Image 1: Gatson and his graduate student collaborators examine archival photos with Natalie Pass-Miller (third from left) at the Magnolia House. 2: Students spent the day collecting memories and photos from older local residents at the house and a nearby library. Hands-on, community-engaged work is a hallmark of the Department of History’s master’s in museum studies program. 3: The Fall 1956 Green Book. Photos predate the COVID-19 pandemic. See more on UNCG Research Flickr.
The front porch of a Southern home BA/C – before the advent of air conditioning – was as necessary for livability as a roof and window screens. This was true regardless of race or income. Useful in all seasons, the porch in summer was a place of cool respite for Black and White, rich and poor.
But the porch was particularly important, Gatson says, for those living in shotgun houses, some of the most modest Southern homes.
He and Dr. Asha Kutty, his colleague in UNCG’s Interior Architecture Department, are studying porches in a shotgun house community in Wilson, North Carolina. As late as 1988, the East Wilson Historic District had more than 300 of those houses. Most were built in the first four decades of the 20th century. Today the historically African American neighborhood has fewer than 90.
Five belong to Wilson native and UNCG graduate student Monica Therisa Davis. She and a partner are restoring them as tiny houses. Once an economic necessity, compact homes are now trendy.
Gatson and Kutty will collect oral histories from current and former residents to gain an understanding of what transpired on the porch, a transition zone between the public street and the private interior, and what that meant.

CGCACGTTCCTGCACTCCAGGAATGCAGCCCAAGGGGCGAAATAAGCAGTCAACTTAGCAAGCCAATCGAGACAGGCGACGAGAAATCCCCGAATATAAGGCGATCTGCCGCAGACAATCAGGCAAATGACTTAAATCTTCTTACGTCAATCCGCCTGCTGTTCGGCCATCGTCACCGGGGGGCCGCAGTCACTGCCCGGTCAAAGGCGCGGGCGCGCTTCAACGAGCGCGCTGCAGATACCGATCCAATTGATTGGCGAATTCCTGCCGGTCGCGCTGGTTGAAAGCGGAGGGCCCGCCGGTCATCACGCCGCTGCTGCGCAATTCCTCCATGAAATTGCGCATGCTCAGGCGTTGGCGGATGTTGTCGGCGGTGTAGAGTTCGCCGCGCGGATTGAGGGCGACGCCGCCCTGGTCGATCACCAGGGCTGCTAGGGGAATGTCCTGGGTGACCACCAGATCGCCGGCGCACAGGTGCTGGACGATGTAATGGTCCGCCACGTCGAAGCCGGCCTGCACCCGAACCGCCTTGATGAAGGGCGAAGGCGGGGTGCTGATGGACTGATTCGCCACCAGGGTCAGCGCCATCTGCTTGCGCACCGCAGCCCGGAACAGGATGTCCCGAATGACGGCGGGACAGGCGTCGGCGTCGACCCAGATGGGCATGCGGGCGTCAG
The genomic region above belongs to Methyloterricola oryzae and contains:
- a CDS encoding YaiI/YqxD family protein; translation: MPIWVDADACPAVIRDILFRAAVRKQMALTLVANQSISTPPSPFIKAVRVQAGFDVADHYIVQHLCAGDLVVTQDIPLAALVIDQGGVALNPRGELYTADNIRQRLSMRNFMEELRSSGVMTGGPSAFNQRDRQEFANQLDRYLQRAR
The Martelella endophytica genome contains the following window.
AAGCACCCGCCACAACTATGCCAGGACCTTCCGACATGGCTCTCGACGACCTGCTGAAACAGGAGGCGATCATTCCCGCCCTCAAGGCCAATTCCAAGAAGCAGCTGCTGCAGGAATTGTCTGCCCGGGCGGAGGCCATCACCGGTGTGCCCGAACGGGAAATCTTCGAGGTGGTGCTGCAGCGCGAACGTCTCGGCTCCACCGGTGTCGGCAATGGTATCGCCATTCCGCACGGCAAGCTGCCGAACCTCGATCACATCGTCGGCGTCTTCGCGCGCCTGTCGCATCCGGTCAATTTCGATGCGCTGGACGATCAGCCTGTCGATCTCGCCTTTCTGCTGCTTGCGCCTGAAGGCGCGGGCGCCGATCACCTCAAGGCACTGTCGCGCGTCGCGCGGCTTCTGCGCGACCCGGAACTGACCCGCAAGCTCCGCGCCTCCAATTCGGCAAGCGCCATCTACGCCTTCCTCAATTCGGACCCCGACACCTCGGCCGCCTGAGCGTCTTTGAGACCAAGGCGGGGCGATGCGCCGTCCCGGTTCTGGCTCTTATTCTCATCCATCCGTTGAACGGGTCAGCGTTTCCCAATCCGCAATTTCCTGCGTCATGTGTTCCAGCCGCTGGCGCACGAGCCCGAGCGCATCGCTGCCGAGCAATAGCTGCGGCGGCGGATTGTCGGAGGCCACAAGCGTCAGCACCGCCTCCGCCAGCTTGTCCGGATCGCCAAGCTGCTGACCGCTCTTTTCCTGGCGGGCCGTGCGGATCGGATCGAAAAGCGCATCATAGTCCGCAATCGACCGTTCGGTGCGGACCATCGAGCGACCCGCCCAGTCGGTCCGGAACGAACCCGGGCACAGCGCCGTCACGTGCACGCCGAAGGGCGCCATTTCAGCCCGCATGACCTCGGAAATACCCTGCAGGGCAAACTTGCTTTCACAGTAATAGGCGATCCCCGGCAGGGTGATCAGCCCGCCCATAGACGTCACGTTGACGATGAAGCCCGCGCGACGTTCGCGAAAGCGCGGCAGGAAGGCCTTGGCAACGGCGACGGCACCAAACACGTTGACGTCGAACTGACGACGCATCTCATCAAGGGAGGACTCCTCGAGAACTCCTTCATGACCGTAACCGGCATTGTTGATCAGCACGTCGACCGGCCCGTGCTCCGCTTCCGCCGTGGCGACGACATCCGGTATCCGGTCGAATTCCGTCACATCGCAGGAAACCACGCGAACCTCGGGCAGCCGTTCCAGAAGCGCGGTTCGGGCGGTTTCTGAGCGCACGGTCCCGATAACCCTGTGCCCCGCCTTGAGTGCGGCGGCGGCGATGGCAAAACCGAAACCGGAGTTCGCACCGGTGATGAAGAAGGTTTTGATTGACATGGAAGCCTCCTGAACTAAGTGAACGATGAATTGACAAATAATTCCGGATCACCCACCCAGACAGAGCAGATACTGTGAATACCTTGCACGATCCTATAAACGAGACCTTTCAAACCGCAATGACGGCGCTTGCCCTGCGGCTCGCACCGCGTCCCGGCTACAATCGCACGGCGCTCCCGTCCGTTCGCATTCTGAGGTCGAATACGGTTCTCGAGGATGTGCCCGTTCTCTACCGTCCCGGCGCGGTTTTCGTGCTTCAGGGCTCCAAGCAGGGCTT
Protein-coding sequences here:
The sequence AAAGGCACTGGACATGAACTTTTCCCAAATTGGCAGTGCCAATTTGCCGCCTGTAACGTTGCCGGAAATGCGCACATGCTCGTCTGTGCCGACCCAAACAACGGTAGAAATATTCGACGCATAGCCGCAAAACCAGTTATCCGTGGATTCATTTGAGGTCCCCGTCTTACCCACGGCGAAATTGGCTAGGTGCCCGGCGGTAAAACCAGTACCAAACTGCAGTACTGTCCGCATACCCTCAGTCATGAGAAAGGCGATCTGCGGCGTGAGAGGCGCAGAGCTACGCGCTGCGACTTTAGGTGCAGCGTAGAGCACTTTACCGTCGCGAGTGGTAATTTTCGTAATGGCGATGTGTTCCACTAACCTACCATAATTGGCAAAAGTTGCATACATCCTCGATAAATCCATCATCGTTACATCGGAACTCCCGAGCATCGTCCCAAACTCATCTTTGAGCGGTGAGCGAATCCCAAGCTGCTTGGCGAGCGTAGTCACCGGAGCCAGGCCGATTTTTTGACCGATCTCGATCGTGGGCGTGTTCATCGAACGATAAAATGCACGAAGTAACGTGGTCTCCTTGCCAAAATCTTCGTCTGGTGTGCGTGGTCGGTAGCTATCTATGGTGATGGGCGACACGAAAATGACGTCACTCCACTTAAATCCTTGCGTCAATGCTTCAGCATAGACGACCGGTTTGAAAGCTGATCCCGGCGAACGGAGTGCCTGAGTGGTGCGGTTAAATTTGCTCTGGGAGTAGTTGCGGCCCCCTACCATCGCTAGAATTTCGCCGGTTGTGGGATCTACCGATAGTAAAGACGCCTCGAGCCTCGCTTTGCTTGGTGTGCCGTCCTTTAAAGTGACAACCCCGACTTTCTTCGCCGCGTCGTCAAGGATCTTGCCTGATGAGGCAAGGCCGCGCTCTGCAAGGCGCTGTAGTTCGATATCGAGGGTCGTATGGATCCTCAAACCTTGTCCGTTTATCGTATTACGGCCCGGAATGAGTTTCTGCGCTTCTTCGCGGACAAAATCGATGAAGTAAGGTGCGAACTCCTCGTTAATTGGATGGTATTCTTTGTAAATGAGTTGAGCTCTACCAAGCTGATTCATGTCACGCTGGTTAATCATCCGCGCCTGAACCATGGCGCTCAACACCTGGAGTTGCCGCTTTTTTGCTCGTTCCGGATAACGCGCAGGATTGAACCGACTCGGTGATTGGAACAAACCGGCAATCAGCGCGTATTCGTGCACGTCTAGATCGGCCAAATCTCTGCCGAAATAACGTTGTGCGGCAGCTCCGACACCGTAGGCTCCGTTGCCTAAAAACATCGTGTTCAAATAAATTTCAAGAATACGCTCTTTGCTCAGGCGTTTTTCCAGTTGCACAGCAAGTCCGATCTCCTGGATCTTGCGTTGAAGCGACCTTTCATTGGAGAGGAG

“The porch evolved to serve as a catalyst, a spearhead for community and culture,” Gatson says.
The work combines two of Gatson’s passions, public history and historic preservation, and he’s delighted to be working with Kutty. The pairing of a historian and an architect to explore this aspect of African American culture, he says, should result in “some truly unique work and rich perspective.”
From 1619 onward, they constructed exquisite furniture, sewed fine garments, forged iron, worked leather and tin, and built seagoing vessels in the Southern states. Free or enslaved, Black craftspeople were highly regarded for the quality of their handiwork.
Examples of the artisans’ creations that survive today – such as furniture by Thomas Day, the free Black North Carolina craftsman – are prized by museums and collectors. But Day, who remains well-known 150 years after his death, is an exception among Black craftspeople of that era. Far too many of his peers remain largely unknown.
The Black Craftspeople Digital Archive, or BCDA, seeks to change that. Gatson is co-director of BCDA. The initiative, which seeks to identify and celebrate Black craftspeople of the 17th, 18th, and 19th centuries, was founded by his colleague Dr. Tiffany Momon, a public historian currently at Sewanee, the University of the South.
In June, BCDA’s Instagram account grew from around 400 followers to nearly 20,000 in a matter of weeks, thanks in part to mentions on some highly trafficked websites. The surge, Gatson says, was a complete shock.” This September, he and Momon launched the BCDA website.
“We know the South was built off of the hands of labor,” Gatson says. “But those skilled craftspeople haven’t been given the full weight and magnitude of attention that is warranted. I’m really honored to work on a project like this.”